Grandpré Abbey

Gesves, Belgium

Grandpré Abbey is a former Cistercian abbey in Wallonia located at Faulx-les-Tombes (in the present commune of Gesves). The only remains of the abbey are the gatehouse and the attached range at the main entrance, the farm buildings and the mill, once powered by the Samson brook, which crosses the site.

The abbey was founded in 1231 as a daughter house of Villers-la-Ville Abbey, of the filiation of Clairvaux, on a site where a grange of Villers-la-Ville had stood since the early 13th century, by Henry I, Count of Vianden and Marquis of Namur, and his wife Margaret de Courtenay in memory of her brother Philip II, Marquis of Namur, who had died in 1226 during the Albigensian Crusade. The church was dedicated in 1232.

Grandpré was a small community and never thrived or achieved prominence. The number of monks was never more than 20, even though the abbey had a dozen farms in the environs. Nor did Grandpré found any daughter houses. Some restoration work took place in the 15th and 16th centuries. In 1740 the abbey was plundered by Dutch troops. At the end of the 18th century the farm buildings were rebuilt.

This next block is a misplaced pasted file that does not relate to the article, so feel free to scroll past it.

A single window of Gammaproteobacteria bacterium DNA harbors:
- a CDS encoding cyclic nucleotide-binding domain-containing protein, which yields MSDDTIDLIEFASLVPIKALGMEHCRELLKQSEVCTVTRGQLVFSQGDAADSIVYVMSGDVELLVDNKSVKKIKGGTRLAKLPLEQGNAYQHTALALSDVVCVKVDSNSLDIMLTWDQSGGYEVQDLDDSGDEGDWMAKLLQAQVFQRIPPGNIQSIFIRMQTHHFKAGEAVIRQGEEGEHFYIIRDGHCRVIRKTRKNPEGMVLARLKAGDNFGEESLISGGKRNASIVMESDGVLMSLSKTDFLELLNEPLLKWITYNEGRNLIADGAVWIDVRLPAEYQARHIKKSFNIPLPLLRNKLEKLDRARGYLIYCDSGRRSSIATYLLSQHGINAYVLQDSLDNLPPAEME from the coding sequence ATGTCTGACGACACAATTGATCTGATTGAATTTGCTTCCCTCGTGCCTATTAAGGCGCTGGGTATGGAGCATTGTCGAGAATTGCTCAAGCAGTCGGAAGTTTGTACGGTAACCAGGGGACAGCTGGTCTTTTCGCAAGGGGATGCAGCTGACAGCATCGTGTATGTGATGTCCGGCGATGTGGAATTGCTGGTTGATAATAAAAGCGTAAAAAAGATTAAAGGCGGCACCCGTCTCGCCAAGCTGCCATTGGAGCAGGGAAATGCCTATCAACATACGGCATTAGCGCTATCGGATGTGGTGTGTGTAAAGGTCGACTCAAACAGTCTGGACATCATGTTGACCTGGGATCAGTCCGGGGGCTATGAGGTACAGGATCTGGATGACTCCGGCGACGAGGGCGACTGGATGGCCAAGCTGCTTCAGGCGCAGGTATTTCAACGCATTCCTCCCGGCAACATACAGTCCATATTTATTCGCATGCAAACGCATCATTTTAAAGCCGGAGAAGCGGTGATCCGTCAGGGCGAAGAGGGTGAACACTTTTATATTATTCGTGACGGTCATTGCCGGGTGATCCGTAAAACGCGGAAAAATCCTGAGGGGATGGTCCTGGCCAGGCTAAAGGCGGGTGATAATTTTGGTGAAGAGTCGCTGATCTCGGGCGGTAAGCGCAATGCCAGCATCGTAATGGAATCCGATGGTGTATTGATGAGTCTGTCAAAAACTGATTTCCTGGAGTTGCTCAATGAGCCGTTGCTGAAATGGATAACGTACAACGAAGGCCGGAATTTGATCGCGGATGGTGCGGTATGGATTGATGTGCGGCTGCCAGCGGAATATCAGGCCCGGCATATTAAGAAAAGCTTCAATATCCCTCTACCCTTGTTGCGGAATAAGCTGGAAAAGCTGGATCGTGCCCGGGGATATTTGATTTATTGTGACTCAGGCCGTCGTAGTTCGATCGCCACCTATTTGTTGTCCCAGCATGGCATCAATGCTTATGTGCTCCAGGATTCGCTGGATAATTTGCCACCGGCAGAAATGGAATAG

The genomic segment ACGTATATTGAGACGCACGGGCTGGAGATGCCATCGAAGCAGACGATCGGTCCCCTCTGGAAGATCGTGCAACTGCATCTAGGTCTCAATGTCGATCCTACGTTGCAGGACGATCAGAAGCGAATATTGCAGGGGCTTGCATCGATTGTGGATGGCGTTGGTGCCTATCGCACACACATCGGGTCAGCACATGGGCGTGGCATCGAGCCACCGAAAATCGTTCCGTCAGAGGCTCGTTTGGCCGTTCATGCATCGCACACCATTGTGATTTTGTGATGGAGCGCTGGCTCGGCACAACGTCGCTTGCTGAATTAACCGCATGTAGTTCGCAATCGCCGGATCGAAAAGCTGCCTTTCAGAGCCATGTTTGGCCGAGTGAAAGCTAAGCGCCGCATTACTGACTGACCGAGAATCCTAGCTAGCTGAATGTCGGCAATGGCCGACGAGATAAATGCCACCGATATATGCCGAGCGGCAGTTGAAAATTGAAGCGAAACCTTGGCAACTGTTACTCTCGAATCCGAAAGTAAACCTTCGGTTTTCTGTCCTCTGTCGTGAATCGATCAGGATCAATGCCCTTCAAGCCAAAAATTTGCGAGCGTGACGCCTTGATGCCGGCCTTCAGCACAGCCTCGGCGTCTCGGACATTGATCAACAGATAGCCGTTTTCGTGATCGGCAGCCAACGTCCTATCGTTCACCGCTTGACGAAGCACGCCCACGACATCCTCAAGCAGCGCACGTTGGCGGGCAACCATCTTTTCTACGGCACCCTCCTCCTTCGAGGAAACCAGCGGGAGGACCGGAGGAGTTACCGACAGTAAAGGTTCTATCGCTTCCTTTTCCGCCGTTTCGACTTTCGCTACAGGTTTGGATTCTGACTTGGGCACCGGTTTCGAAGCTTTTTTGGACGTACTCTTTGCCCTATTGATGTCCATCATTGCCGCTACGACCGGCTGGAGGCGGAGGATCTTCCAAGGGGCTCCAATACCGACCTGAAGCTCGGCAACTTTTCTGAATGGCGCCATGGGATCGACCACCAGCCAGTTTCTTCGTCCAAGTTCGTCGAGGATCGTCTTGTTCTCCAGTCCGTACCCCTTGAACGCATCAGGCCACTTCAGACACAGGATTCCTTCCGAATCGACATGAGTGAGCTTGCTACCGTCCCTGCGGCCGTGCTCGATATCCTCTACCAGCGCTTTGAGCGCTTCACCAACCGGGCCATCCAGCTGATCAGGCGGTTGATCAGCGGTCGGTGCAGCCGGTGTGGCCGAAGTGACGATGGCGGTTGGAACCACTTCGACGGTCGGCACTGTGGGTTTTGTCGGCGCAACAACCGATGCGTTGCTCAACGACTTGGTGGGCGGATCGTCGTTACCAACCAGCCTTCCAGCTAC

In 1796, the abbey was suppressed and sold as national property to Jean-Baptiste Paulée, a financier from Paris and Douai. The conventual buildings had been demolished by 1807.

In 1992 and 1997, the façade and roof of the mill and a subterranean channel were declared protected monuments, as had happened to the gatehouse in 1956.

The remaining buildings, which are Baroque and Rococo in style, have been restored and are privately maintained. The abbey is now in private ownership and the buildings are not open to the public, but the gardens are accessible on demand, for a minimal contribution to the proprietor for his or her charitable purposes.

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Founded: 1231
Category: Religious sites in Belgium

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en.wikipedia.org

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